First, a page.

- Potential lack of investor interest: Indie VC shut down because LPs were unimpressed with its returns. It remains to be seen whether Earnest can deliver sufficient returns at scale to get investors interested in the bootstrap fund model at significant scale.
- “Base hit” companies are capital light and high touch: Softbank can deploy $1B into an on-demand startup without blinking. Small, profitable, SaaS businesses are never going to be able to take that much capital, which means you need to invest in more of them to deploy a large amount of capital—plus, those relationships are high-touch and follow-ons are inherently limited.
In a sense, the end of Indie VC is both advantageous for Earnest and potentially a cautionary tale: advantageous because it raises Earnest’s profile in the space even more, and cautionary because it folded because it was unable to scale.
Long-term, the thesis behind Earnest Capital is that the market of profitable SaaS companies with a need for non-traditional funding that they’ve tapped with Funds 1 and 2 is a big one: capable of supporting multiple more funds that are multiple times as large.
Join our list for access to more of our exclusive private markets research and company coverage.
Something went wrong...
In the two years since inception, Earnest Capital has invested about $8M in over 30 companies, mostly bootstrapped, profitable SaaS companies.
Earnest Capital's first fund features several companies that have gone on raise large rounds from traditional VCs, go through Y Combinator, or scale revenue to $100K+ ARR, including:
- Yac: raised a $7.5M Series A from GGV in 2021
- Mailbrew: reached $107K ARR as of March 2021
- Every: hit $250K ARR in June 2020
Earnest Capital started writing checks for its second fund in August 2020 and features companies like:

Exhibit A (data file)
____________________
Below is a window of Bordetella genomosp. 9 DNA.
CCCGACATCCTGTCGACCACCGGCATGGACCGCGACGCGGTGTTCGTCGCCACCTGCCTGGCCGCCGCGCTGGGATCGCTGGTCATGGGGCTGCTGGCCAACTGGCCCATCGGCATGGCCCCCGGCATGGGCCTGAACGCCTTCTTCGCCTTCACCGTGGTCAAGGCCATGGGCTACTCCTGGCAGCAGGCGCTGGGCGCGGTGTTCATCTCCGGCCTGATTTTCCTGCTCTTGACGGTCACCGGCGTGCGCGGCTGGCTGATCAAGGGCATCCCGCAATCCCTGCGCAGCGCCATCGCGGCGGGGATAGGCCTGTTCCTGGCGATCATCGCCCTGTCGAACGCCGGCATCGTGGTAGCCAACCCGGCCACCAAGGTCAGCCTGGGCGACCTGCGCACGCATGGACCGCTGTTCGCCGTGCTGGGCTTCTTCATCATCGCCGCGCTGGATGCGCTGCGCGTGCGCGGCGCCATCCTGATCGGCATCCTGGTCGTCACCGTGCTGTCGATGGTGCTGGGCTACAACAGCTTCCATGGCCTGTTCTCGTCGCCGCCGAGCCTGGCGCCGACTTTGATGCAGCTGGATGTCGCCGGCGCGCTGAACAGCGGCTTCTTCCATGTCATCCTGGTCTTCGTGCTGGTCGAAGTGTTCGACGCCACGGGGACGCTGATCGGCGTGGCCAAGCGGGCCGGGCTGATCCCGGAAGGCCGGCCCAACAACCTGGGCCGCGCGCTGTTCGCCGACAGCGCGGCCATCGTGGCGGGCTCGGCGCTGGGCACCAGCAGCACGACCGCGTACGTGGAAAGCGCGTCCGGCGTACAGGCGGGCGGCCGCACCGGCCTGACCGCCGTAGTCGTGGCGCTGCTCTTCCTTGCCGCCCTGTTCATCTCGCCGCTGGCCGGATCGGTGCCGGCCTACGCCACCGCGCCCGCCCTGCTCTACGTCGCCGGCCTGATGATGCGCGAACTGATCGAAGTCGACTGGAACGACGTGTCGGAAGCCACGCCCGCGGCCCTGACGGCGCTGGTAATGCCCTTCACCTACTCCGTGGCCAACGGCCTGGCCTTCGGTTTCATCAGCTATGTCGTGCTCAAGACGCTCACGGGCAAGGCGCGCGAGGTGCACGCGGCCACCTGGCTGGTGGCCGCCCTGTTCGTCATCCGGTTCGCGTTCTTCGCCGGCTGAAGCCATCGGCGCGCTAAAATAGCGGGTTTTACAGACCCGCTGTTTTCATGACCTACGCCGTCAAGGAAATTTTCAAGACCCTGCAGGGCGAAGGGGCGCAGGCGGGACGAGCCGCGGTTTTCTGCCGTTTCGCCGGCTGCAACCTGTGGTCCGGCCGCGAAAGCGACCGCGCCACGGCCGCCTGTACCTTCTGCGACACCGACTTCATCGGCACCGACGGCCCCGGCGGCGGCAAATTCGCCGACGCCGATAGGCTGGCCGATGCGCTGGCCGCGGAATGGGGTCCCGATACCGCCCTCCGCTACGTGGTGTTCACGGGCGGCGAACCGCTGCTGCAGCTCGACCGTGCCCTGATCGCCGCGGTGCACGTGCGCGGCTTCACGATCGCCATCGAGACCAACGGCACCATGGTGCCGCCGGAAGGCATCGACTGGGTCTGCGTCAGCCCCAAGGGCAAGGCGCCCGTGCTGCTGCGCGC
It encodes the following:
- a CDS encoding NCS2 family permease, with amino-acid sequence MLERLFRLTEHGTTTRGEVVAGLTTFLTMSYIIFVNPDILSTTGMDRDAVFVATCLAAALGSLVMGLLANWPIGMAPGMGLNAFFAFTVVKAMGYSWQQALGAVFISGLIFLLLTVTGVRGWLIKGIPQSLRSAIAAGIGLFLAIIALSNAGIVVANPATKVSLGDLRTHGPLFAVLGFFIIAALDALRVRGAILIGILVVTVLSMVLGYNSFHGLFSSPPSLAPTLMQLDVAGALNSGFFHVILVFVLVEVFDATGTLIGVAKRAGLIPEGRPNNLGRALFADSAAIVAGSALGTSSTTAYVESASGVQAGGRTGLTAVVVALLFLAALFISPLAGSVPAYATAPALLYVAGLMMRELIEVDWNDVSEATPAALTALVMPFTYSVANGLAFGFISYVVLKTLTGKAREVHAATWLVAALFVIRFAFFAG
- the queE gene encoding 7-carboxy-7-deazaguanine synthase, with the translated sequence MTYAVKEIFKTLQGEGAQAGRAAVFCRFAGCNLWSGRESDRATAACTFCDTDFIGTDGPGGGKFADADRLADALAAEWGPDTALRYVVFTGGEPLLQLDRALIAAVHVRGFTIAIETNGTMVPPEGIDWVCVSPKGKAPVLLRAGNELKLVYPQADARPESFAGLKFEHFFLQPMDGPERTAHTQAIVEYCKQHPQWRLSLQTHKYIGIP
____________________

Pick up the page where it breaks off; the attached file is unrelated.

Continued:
- NativShark: $155K ARR as of March 2021
- Conversion Crimes: $10K revenue in first month
- EnjoyHQ: raised $2M from Point Nine Capital and Social Capital
Among the standout companies in Earnest Capital's portfolio are companies that have gone on to raise from well-regarded Silicon Valley and European VCs, those generating large amounts of recurring revenue and one exit.
- Sacra has not received compensation from the company that is the subject of the research report.
- Sacra generally does not take steps to independently verify the accuracy or completeness of this information, other than by speaking with representatives of the company when possible.
- This report contains forward-looking statements regarding the companies reviewed as part of this report that are based on beliefs and assumptions and on information currently available to us during the preparation of this report. In some cases, you can identify forward-looking statements by the following words: “will,” “expect,” “would,” “intend,” “believe,” or other comparable terminology. Forward-looking statements in this document include, but are not limited to, statements about future financial performance, business plans, market opportunities and beliefs and company objectives for future operations. These statements involve risks, uncertainties, assumptions and other factors that may cause actual results or performance to be materially different. We cannot assure you that any forward-looking statements contained in this report will prove to be accurate. These forward-looking statements speak only as of the date hereof. We disclaim any obligation to update these forward-looking statements.